Sadly the NYT law suit, however well intentioned and justified they might believe it to be, will only further muddy the waters and inhibit AI’s evolution. Good for the status quo, yes, but is it good for the future of the publishing industry in particular and society in general?
A ragbag of outraged authors and other creatives have been suing AI companies this past year, alleging copyright theft and IP infringement, but without any significant progress. Legal arguments have been rebuffed by irritated judges, who at best have told the litigants to go away and rethink their strategies.
That’s often the case with ambulance-chasing class-actions that invite anyone and his aggrieved dog to sign up to a game of legal hoopla, frequently with the flimsiest of legal arguments and a whole lot of finger-crossing.
Throw legal spaghetti at the wall and hope some of it sticks. And that of course is the principle behind no-up-front-fees class-actions. Get as many people on board with as many class actions as possible. and it just takes one big success to cover all the losses.
Great for lawyers. Great for John Grisham’s publishers!
But 2023 was not a good year for the lawyers backing the AI-is-the-bad-guy brigade. Either the law firms were as bad as they sounded with their soundbite claims, or the law itself dos not give authors and other creatives the protection they seem to believe it does.
The law, of course, already protects works from being willfully reproduced and distributed. It may not be perfect, but it’s adequate, if outdated.
But that’s not what the big AI companies stand accused of, and we should be absolutely clear that reports of individual authors abusing AI to copy and redistribute protected works or ride on the names of established authors is just that: abuse.
It’s no more the fault of the AI company than a drunk-driver that kills someone in a car accident is the fault of the motor company.
Argued one law firm earlier this year: “GPT-3.5 and GPT-4 are not just an infringement of authors’ rights; whether they aim to or not, models such as this will eliminate ‘author’ as a viable career path. “
But amid all the smoke and mirrors legal spaghetti-throwing is a claim that certainly bears close scrutiny in the courts: Have the AI companies broken the law by using copyrighted content to “train” their AI-models, and are they liable to compensate authors and publishers for that training.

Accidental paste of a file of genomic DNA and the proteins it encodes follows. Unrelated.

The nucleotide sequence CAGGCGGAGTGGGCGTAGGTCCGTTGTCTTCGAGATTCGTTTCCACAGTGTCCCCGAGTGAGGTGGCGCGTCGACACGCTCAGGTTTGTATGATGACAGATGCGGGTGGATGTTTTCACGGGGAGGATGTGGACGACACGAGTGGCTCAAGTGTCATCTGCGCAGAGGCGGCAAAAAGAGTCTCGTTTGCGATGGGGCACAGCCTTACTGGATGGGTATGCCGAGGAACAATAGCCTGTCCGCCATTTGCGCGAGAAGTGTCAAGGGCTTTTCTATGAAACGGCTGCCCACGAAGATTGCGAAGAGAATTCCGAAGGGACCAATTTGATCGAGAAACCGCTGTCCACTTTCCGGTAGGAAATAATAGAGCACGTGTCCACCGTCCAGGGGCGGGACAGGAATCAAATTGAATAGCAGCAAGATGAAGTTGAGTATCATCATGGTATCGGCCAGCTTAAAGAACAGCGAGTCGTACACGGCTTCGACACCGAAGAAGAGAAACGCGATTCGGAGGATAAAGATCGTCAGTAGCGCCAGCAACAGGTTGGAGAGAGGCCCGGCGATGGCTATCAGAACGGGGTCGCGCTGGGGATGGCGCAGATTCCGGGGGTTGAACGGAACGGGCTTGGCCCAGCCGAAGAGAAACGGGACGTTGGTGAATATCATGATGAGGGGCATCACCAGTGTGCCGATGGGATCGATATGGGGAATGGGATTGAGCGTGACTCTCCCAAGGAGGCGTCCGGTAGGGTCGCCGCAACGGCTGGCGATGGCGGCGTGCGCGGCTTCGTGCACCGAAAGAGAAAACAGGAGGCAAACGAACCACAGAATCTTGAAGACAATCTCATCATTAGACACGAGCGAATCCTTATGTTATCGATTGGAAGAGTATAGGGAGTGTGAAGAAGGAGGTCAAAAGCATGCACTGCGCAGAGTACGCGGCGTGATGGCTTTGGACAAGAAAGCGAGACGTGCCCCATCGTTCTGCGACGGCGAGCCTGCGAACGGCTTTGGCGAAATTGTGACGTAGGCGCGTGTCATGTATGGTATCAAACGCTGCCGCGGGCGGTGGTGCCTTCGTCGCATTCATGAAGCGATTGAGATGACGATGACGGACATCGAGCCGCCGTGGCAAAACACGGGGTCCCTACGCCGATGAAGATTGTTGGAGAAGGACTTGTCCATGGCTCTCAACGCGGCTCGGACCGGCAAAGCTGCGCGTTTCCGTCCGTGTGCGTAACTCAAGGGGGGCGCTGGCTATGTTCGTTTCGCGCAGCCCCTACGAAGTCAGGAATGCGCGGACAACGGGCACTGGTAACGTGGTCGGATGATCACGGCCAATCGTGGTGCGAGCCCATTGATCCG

That is at the heart of the law suit filed in federal court this week by the New York Times against OpenAI and Microsoft, and the final ruling, probably by the US Supreme Court once the losing side appeals the earlier decisions, may cause immense damage to the future of the gen-AI industry that will in term harm the publishing industries.
The New York Timesasserts that the AI large-language-models operated by OpenAi and Microsoft “were built by copying and using millions of The Times’s copyrighted news articles, in-depth investigations, opinion pieces, reviews, how-to guides, and more.”
Further, submits the NYT, the defendants “seek to free-ride on The Times’s massive investment in its journalism by using it to build substitutive products without permission or payment.“
The NYT‘s legal submission includes “scores of examples” of where AI “recites Times content verbatim, closely summarizes it, and mimics its expressive style.”
It is further asserted the Bing search engine “copies and categorizes The Times’s online content, to generate responses that contain verbatim excerpts and detailed summaries of Times articles that are significantly longer and more detailed than those returned by traditional search engines.”
Now I’m no lawyer, but I’m struggling to envisage how “responses that contain verbatim excerpts and detailed summaries of Times articles that are significantly longer and more detailed than those returned by traditional search engines” is necessarily unlawful.
The argument itself recognises that verbatim excerpts and summaries are the norm for “traditional search engines“, and we must logically assume, absent any reference to previous case law, that the NYT has not been too bothered by this.
But this has to be more than just about how long an excerpt or summary can be within the bounds of existing fair use law. And of course, it is. It’s about permission and compensation, and as I’ve argued many times in my essays on AI, this is the one area where the publishing industry does have grounds for being extremely pissed off.
But the NYT‘s heavy-handed legal action will likely not have a happy ending for any party.
The NYT argues that by using NYT content “without The Times’s permission or authorization (the LLMs) undermine and damage The Times’s relationship with its readers and deprive The Times of subscription, licensing, advertising, and affiliate revenue.”